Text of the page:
• Put up a bird feeder
    • Becoming closer to nature fosters our biophilia, the emotional-need of humans to affiliate with nature and other living organisms. Biophilia reduces stress, enhances mood, and improves cognitive function. Putting up a bird feeder in your backyard is an easy way to get closer to nature!
  • Plant native plants 
    • Filling your backyard with plants is another way to strengthen your biophilia! We recommend you buy native plants because they are adapted to local environmental conditions, so they require less water and don’t need fertilizers. You are also restoring natural habitats and reducing air pollution by planting native flora!


Image Source: LawnStarter


  • Eat or freeze food before it spoils 
    • When food is wasted, so is the water and energy that was taken to transport, grow, and be manufactured. However, what’s even worse is the fact that methane, a powerful greenhouse gas, is emitted as food rots. Food waste is responsible for 6% of global greenhouse gas emissions. 
  • Use reusable cloths instead of paper towels
    • Examples of reusable cloth are old t-shirts, cotton dishrags, microfiber towels, and sponges. 51,000 trees are cut down every day to supply paper towels for North America. 254 million tons of paper towel waste is accumulated globally every year. 
  • Compost your food and yard waste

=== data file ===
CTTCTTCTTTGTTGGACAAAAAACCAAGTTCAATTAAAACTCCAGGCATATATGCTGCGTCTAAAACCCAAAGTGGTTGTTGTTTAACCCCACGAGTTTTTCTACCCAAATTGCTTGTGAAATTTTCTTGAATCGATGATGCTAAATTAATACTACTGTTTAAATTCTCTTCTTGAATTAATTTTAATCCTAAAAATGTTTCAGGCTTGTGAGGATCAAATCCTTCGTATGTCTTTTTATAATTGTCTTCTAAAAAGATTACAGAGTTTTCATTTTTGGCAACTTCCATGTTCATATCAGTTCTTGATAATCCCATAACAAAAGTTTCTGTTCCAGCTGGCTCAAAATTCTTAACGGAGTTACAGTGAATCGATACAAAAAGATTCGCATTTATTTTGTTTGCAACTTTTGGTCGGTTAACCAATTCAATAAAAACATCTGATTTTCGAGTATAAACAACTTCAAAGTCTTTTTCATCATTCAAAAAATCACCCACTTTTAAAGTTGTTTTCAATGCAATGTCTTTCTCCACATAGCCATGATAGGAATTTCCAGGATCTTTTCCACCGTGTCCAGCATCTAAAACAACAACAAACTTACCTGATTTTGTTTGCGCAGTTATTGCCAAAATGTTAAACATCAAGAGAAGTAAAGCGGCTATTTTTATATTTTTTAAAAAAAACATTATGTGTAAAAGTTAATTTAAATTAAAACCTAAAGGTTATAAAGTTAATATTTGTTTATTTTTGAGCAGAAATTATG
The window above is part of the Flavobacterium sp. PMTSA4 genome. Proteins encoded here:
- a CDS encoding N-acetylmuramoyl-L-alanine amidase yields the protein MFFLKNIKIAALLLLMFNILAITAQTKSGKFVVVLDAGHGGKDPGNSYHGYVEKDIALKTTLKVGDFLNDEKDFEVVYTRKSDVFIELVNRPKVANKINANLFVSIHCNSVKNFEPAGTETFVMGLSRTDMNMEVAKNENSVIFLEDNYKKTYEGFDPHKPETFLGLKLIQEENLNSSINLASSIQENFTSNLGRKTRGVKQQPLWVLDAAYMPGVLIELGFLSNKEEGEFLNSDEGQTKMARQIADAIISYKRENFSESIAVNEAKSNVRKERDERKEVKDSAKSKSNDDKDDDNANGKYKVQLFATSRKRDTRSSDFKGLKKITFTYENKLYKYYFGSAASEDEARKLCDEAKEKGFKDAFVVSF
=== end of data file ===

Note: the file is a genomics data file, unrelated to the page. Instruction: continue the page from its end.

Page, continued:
• Composting your food waste, grass clippings, and leaves is so important because it enriches the soil with nutrients and moisture. This process introduces beneficial bacteria and fungi to decompose your food and yard waste. If you have or are going to start a garden, compost is the perfect fertilizer to improve plant growth and soil stability! Click here to understand what is compostable.


Image Source: Ocean Conservancy


  • Install a low-flow showerhead to save up to 15 gallons of water a day and a toilet tank bank to save 0.8 gallons of water per flush
    • Water is a renewable source, however, it is important to conserve water because we are taking water from the hydrological cycle faster than it can replenish. We suggest you take shorter showers in general, but having low-flow showerheads can save 1.5 gallons of water per minute. Both are less than $30 to buy!
  • Turn off the faucet when washing dishes, brushing teeth, shaving, shampooing/conditioning, and washing hands
    • Turning the water off for one minute saves 1,024 gallons of water a year. Turning the water off for even ten seconds goes a long way. 
  • Switch to reusable water bottles
    • Each year, about 8 million metric tons of plastics end up in the ocean. By 2050, it is predicted that there will be more plastic than fish in the ocean. 17 million barrels of oil are used to produce America’s demand for plastic water bottles. You can help by using one-time purchasable reusable water bottles. 

About the Author: Chanel Bullock is currently a junior at Santa Clara University pursuing a degree in psychology with minors in sustainability and entrepreneurship. She is passionate about incorporating sustainability into her lifestyle and spreading environmental awareness to others. Chanel also loves to surf and anything to do with the ocean!